Seeking to create a more permanent pool of recruits, the hospital created a scholarship program to pay for the education of current employees wishing to attend nursing school. "We've been able to recruit and retain staff, so right now we don't feel the impact of the shortage," Pispisa explained, adding, "the scholarship program is filling the gap." Nine students have participated in the program thus far; three graduated in January, and were scheduled to start at the hospital on March 31. Participants in the program, whose tuition, fees, and books are paid for, must commit to work at ELIH for at least two years.

Eastern Long Island Hospital in Greenport has partnered with Suffolk Community College's School of Nursing to train nurses to work at the hospital.

"These are really people from the community," Pipisa said. "Hopefully they're going to being staying in the community for the long term."

ELIH's program is part of a wider effort by area hospitals and Suffolk County Community College's School of Nursing in an effort to train more nurses. Seven Long Island hospitals, including ELIH and Peconic Bay Medical Center in Riverhead, committed funding to the school to hire additional faculty and expand its nursing program. In return, the hospitals are guaranteed a certain number of slots in SCCC's nursing program to train staff, who then work at the respective hospitals for a set period of time.

The Bureau of Labor Statistics predicts the nation will need an
additional 600,000 nurses by 2016 to keep up with growing
demand for medical care.

Summer Spikes and Traffic Woes
At Southampton Hospital, Marsha Kenny, the director of public affairs for the hospital, cited traffic as "the biggest problem" in recruiting nurses. "We hope that will be alleviated by the widening of County Road 39." Southampton has a staff of 204 registered nurses, 75 of whom work on a per diem basis, and 23 licensed practical nurses, two of whom are per diem.

The time when traffic is at is worst is also when the hospital sees its greatest demand for nursing services. Southampton Hospital, as with many South Fork businesses, sees its numbers shoot up during the summer months. "We hire extra nurses in the summer; we hired about 10 last year," explained Kenny, "Like everyone, business is crazy during the summer, and we need extra nurses."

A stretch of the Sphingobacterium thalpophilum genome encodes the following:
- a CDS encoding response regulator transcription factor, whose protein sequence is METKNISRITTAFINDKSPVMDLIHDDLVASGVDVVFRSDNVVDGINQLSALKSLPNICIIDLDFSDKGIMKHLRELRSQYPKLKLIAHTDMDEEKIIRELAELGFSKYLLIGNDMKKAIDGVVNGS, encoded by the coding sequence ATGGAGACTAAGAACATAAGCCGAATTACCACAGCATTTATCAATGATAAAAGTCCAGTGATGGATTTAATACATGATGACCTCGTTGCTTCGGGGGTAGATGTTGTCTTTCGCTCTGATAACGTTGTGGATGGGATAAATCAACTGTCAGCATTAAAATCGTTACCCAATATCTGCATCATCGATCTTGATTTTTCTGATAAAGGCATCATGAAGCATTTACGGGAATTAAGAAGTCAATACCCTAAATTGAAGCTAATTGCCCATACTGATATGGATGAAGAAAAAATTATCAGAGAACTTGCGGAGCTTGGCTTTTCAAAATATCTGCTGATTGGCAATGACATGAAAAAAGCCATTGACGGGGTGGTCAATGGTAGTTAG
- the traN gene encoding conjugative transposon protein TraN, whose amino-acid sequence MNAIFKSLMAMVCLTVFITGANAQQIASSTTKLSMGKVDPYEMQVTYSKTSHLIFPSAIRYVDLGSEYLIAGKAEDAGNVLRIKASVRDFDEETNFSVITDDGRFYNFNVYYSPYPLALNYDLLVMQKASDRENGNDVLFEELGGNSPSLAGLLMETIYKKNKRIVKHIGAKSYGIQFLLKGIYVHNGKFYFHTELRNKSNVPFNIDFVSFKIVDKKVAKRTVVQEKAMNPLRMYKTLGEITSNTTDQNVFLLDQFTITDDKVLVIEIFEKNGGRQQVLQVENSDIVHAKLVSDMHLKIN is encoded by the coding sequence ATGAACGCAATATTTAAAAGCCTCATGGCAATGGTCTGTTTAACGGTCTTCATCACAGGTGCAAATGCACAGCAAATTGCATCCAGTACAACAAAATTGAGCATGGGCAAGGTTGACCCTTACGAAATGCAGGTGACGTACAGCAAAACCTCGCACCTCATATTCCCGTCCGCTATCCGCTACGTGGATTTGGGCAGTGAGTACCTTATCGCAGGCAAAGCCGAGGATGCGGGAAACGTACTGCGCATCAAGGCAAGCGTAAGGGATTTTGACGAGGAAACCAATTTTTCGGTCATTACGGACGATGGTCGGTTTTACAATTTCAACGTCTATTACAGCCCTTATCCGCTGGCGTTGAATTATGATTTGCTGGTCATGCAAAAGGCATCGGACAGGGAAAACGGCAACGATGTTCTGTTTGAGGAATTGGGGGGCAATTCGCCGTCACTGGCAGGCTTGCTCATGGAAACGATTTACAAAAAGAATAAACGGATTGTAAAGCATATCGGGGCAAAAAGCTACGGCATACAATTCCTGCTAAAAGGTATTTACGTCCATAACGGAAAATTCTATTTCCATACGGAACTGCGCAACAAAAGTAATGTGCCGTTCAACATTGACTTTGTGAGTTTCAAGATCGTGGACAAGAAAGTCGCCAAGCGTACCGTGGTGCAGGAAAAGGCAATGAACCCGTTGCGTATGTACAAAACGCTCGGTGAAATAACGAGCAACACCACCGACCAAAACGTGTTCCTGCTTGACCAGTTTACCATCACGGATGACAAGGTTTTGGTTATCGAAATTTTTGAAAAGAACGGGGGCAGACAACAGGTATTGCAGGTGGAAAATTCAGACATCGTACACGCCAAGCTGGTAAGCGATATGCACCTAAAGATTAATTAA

The hospital recruits at local colleges including Suffolk County Community College and Stony Brook; holds job fairs; sends out direct mailings to area nurses, and gives hospital tours to those interested in working at the hospital. "We work really hard at it," Kenny said. "It's an issue at the front of our nursing administrator's mind."

Even as the hospitals hire new nurses, the number of nurses who are approaching retirement age is significant. "The nursing population for the most part everywhere is aging up," Kenny said. At ELIH, 25 percent of the nurses are 55 or older. At Southampton, "the number we think of when we think in terms of future retirement is over 48, and yes we have quite a few who are that age," Kenny said.

Dealing with the looming retirements of significant portions of the staff requires the hospitals to be continually focused on staffing levels. "Even though we're on top of things, things can change," Kenny said, adding "It's somewhat fluid; we're always recruiting new nurses. It's a year-round activity."

The emergency room at Southampton Hospital sees a spike in visits during the summer months.